The School Board of Glasgow - Times Past

In partnership with the Glasgow Times​, our archivists are exploring Glasgow's fascinating history. This week, Barbara Neilson writes about the School Board of Glasgow and its schools.

If you grew up in Glasgow, the odds are good that you received at least some of your education in a school board building. Schools like Abbotsford (1879), Washington Street (1890) and Martyrs (1897) were all built by a single school board which was the largest in Scotland: the School Board of Glasgow.

The Board was created by the Education (Scotland) Act 1872 which celebrates its 150th anniversary next year. The Act made education compulsory for all children aged between five and thirteen years old. Close to a thousand school boards were created which were legally required to provide a school place for each child in its area. The Act became the catalyst for a massive building and training programme throughout the country to supply the schools and teachers required to fulfil the boards’ legal obligations.  

The school board records we hold reflect this extraordinary investment in the city’s school buildings, teachers, pupils and curricula. Those of the School Board of Glasgow (established in 1873) are particularly illuminating since it was a pioneer in many areas from its administration and introduction of teacher training to the architecture of its schools.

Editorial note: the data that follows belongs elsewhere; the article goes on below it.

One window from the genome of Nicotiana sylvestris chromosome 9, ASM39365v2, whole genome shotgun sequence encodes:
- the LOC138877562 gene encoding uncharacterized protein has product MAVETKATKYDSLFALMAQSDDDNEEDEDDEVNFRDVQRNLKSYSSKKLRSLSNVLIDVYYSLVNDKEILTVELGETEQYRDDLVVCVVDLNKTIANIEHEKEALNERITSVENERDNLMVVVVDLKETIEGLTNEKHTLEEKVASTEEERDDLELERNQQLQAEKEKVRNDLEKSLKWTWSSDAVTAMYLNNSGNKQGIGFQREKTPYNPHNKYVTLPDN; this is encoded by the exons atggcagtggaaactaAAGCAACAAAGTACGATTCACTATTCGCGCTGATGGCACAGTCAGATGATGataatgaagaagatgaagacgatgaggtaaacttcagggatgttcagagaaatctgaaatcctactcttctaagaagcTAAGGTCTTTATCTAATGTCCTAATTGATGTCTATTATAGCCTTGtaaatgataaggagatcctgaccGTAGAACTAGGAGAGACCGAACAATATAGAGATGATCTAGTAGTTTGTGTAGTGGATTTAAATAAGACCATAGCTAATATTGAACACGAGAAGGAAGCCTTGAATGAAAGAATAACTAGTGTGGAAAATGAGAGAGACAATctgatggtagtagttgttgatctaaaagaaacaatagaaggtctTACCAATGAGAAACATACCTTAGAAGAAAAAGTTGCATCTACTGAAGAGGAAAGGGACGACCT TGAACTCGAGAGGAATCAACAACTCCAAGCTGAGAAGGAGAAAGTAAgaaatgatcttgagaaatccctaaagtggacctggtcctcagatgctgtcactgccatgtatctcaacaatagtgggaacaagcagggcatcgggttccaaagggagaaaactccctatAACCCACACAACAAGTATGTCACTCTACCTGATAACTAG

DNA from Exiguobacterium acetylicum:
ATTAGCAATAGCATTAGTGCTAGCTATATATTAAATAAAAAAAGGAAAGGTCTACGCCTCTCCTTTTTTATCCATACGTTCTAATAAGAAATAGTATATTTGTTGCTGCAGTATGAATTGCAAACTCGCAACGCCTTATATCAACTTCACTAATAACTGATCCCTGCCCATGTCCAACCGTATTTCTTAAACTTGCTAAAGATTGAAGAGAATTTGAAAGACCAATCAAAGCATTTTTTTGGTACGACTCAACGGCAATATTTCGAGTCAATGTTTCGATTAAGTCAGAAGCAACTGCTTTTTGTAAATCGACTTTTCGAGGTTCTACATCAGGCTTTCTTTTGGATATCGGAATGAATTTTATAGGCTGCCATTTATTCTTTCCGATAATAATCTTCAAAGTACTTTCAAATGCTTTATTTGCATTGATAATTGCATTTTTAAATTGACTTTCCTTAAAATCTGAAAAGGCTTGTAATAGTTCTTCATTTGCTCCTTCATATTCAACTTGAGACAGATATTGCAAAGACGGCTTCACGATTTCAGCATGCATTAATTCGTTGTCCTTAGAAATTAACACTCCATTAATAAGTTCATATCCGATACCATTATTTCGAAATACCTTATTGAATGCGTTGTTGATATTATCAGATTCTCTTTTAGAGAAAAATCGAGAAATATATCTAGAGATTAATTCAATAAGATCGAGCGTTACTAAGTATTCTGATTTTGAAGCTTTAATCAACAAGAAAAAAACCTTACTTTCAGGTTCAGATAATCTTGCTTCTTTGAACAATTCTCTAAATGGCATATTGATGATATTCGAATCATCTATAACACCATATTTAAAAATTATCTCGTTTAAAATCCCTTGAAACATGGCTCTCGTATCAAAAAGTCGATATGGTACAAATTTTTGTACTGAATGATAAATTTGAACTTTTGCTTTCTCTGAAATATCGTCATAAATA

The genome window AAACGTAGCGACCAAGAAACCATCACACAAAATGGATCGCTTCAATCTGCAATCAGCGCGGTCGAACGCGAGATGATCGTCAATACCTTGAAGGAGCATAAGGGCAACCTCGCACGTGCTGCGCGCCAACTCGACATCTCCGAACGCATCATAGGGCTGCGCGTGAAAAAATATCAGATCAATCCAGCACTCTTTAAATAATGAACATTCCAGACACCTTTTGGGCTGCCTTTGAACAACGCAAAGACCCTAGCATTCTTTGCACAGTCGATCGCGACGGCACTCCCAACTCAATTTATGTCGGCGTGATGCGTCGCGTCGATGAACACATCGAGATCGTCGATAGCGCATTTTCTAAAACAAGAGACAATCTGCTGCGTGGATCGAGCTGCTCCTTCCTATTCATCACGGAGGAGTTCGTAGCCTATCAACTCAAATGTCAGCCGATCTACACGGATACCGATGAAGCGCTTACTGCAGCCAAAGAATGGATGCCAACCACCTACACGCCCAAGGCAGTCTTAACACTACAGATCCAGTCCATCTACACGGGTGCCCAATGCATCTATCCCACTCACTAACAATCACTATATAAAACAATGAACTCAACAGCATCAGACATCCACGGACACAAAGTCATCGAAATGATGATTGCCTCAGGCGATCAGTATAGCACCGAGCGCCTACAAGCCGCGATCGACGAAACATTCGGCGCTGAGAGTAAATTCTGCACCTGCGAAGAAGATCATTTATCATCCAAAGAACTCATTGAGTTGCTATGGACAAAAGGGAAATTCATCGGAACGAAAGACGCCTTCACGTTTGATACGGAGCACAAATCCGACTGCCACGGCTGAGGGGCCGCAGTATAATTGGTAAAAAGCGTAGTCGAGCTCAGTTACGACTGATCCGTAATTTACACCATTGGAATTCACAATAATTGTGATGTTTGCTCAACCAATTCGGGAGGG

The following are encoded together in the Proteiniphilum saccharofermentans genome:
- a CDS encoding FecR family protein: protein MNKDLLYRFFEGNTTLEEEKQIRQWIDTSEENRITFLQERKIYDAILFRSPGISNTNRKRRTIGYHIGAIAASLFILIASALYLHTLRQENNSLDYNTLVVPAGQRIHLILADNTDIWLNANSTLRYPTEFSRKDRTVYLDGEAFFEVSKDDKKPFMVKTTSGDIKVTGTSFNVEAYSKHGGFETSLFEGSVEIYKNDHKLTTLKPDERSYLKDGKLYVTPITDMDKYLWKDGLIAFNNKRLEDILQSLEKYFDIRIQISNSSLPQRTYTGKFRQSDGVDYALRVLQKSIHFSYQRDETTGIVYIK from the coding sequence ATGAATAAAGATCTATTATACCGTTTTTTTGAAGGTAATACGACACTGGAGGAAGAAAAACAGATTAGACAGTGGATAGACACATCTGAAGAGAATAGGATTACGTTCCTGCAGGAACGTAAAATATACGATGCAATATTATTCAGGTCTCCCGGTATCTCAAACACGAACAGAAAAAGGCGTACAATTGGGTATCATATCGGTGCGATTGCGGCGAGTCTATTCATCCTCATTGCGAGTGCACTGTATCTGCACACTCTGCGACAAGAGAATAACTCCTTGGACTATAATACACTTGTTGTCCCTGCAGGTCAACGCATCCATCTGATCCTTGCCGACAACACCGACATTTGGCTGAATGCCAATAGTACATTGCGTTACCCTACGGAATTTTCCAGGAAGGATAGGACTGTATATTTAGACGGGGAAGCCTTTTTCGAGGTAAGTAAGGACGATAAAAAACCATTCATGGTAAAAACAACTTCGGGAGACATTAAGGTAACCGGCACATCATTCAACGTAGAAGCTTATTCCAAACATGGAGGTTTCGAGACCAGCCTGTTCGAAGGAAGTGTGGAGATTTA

The Board had fifteen elected members. Elections were triennial, votes were secret and women as well as men could vote for, and stand for election as, school board members. Glasgow elected several female board members including Grace Chalmers Paterson (b. 1843) who served for over two decades and who was also the first principal of the Glasgow School of Cookery. 

The task before the newly created Board was enormous. It was now responsible for educating almost 90,000 children within the city. However, with only two hundred existing schools available for the purpose, there was a shortfall of almost 30,000 places. Clearly, more schools were needed. An intensive building programme began with an ambitious target: thirty new schools. This was achieved within a decade and eventually over 70 new schools were built, the last being Bernard Street in 1916. 

Several significant Glasgow schools are among the roster. Arguably the most famous was, and continues to be, Scotland Street School designed by Charles Rennie Mackintosh. The Board was unusual in Scotland as it engaged private architects to design its schools rather than rely solely on its own employed architects as other boards did. The approach was not without its drawbacks. Mackintosh’s relationship with the Board was tumultuous at times as he chafed against a strict design remit and was even admonished for diverging from the agreed plans. Yet, if the Board hadn’t favoured private architects, the iconic Scotland Street School and other architecturally diverse school buildings would never have been built.

The Board was wound up and replaced by the Glasgow Education Authority in 1918. Its ending marked forty-five years of the largest investment in the city’s schools up until that point and gifted Glasgow an architectural legacy still evident in the city today.

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